I have that.

As you always have in one form or another. The question now, is what are you going to do with it? I suggest keep collecting tools along the way. Make daily efforts towards your own well being, regardless how you feel, for the rest of your life. Its helped me and the rewards have been more than I ever could have expected. The more you work in positive directions, the less negative thought arises. It is this simple, yet hard to do.

And still sub-level malignant hope that is there and at least for me, shows as this magical thinking:

Sometimes the kind and forgiving thing to do, doesnt feel this way. Beliefs dont change easily and understandably so. It took a lifetime to get here...... Black and white thinking is now being called sub-level malignant hope. Magical thinking never worked out very well for me.................. This would be progress and understand that hope and uncertainty is dysfunctional thinking, with no resolution possible.

I am talking about these things, as I feel they are unhealthy but have no way of controlling it.

Its not unhealthy, you just fear them. Its you looking for answers from you. Answer them truthfully and they will subside. Lie and they continue. I wish you well, Peace



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« Reply #23 on: September 22, 2020, 10:59:28 AM »

Thanks for you support guys.

Could you elaborate on this:
Putting a belief system in place, based on a lie, doesnt appear to be a road to anywhere. So maybe ask who is really lying to whom?

I understand the truth intellectually - the illness dictated the discard, cheating and lies, and that it had nothing to do with me or my worth as a person - but there is this other voice that undermines that. It's gut-wrenching self-hate. Why would I lie to myself? How did it work for you when you had these issues?

When I tried to think about it lately, I came to the conclusion that, on top of childhood trauma and extremely low self-esteem, there could be some cultural programming going on that is so ingrained that I am/was barely aware of it. Is that the source of the lies that I tell myself? I cought myself saying to my T: "what is the point of having a r/s, of loving someone, if it's not unconditional". I didn't really think about it, and was down because I felt defeated at the idea that I will never find this divine, unconditional love. But now I really see it for what a twisted idea that is. Why on earth would you like to recieve and get truly unconditional love from anyone? If they are an addict or abusive, would you stay with them?  And on the other hand, if you are rejected holding this belief, this means there must be something royally bad with you. Unless you are a child, that is not how love should look like, right?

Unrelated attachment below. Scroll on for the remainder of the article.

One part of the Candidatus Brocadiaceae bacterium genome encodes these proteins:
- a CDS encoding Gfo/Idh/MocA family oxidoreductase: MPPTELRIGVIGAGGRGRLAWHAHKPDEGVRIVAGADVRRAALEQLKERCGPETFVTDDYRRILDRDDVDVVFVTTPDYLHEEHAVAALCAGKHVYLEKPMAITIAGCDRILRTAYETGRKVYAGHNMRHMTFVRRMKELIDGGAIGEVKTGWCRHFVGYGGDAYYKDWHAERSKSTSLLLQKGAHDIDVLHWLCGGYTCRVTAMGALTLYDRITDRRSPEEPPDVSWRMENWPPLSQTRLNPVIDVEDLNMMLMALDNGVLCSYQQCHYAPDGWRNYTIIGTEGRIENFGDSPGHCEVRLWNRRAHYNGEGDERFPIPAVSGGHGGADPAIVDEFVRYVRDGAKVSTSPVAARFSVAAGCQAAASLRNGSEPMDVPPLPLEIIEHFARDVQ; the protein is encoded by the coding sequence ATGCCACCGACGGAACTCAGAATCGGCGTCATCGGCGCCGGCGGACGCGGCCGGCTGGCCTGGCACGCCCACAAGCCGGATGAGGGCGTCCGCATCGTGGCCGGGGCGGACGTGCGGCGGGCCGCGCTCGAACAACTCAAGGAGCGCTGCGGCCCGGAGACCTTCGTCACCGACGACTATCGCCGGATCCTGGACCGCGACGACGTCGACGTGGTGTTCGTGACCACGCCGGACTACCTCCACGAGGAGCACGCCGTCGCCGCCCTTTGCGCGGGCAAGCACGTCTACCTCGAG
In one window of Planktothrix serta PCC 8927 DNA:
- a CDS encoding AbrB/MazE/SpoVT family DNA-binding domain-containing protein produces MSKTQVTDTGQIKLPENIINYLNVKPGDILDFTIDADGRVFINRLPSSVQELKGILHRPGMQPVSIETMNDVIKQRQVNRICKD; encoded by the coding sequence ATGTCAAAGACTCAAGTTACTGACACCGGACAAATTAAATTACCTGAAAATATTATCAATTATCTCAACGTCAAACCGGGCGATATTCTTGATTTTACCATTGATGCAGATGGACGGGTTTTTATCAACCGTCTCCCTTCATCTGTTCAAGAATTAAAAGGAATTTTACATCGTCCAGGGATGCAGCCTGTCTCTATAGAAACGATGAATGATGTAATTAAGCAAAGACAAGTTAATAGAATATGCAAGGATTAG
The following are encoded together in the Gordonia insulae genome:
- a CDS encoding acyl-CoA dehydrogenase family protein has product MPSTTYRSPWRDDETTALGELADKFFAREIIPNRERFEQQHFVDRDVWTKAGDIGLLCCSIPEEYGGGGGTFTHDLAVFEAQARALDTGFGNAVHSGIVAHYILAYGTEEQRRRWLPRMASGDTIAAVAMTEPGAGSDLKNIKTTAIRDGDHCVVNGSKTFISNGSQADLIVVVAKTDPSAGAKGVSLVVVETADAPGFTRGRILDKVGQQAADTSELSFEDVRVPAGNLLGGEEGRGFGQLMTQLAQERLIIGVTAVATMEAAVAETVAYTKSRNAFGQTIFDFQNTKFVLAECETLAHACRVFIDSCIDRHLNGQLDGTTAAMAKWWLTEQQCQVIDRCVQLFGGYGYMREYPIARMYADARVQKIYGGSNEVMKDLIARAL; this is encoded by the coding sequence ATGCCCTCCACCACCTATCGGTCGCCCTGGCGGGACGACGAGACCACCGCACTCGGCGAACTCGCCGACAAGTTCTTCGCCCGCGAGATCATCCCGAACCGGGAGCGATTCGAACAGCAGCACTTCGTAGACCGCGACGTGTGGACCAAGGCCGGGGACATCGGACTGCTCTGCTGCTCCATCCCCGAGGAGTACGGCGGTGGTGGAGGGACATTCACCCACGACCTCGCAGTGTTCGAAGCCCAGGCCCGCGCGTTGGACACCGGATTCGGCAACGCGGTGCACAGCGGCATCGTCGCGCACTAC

There is something extremely depressing for me in admitting that real-life relationships are to one extent or another conditional and unpredictable, so it's easier for me to admit that I must be defective, than it is to admit this reality.  Why is that?

It was like I was programmed by various codepenedent and abusive people in childhood, together with some hardcore religious beliefs, to have this twisted idea of romantic love: Catholic no-divorce policy. And this love you see in the movies. Chasing after someone to an airport. Love at first sight. Believing that true love will prevail and other nonsense, that in real life  pretty much enables abuse and clinginess. Does our culture really hold this infantilized idea of love, that is more for a parent-child relationship than for adults?

Could this be one of the reasons I try to lie to myself? What could be the other reasons be? What were they for you?
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« Reply #24 on: September 22, 2020, 12:26:38 PM »

but there is this other voice that undermines that. It's gut-wrenching self-hate.

Your subconscious and its false on a conscious level. Yet your behavior/thinking proves this isnt so, for your subconscious. So who really is in control for now? This is a choice.

Why would I lie to myself?

As a developing human it was survival. As an adult its the path of least resistance, a known. We are creatures of habit.

How did it work for you when you had these issues?

Spurred alot of anger as a child. The lonely child, yet i could always see a little light telling me it could be different. I was going to prove the world wrong. I then continued to do the best I could, with what I had. it didnt amount to much. As an adult I would seek r/s that validated this dysfunctional thinking. It took another dysfunctional person to full fill this obviously. I was getting just what I asked for, without realizing, what i was really asking for.

Why on earth would you like to receive and get truly unconditional love from anyone?

There are conditions to healthy love. Unconditional love ends as Bonnie and Clyde, or Romeo and Juliet................Reminds me of ex telling me one time, out of the blue, " I would help you bury the body".............WTF. Beware of anyone who speaks this nonsense, it doesnt end well.

Unless you are a child, that is not how love should look like, right?

Especially as a child. I cant see any reason to do this to a child, unless you are trying to make an excuse for poor behavior. Doesnt seem to give this child, a way to see things differently. Illnesses are always looking for validation so they can survive. its the order.